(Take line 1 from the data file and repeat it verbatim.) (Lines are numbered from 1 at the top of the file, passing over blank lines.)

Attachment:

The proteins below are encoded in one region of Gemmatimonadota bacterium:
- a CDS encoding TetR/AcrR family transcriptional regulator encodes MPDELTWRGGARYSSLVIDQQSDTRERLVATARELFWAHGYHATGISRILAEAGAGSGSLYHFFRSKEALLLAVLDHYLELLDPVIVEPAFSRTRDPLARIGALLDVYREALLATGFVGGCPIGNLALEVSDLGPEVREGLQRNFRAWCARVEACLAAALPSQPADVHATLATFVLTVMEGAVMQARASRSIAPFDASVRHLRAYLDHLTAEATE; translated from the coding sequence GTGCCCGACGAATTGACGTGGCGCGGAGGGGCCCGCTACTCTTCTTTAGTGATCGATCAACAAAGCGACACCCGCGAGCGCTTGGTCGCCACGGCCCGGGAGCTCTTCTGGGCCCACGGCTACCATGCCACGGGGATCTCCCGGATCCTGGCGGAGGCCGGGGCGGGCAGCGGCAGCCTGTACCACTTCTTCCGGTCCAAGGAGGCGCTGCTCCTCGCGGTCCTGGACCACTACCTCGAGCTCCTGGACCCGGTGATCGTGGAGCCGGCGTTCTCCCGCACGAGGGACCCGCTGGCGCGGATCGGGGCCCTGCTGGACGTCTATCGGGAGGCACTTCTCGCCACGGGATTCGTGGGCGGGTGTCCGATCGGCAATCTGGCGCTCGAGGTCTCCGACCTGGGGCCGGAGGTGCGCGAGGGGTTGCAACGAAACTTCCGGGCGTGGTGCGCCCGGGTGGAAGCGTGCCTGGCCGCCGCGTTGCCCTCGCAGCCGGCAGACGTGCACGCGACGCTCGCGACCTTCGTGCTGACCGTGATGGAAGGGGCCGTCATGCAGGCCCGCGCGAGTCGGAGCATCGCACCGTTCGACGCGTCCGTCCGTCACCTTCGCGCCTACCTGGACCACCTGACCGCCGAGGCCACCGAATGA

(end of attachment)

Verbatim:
The proteins below are encoded in one region of Gemmatimonadota bacterium: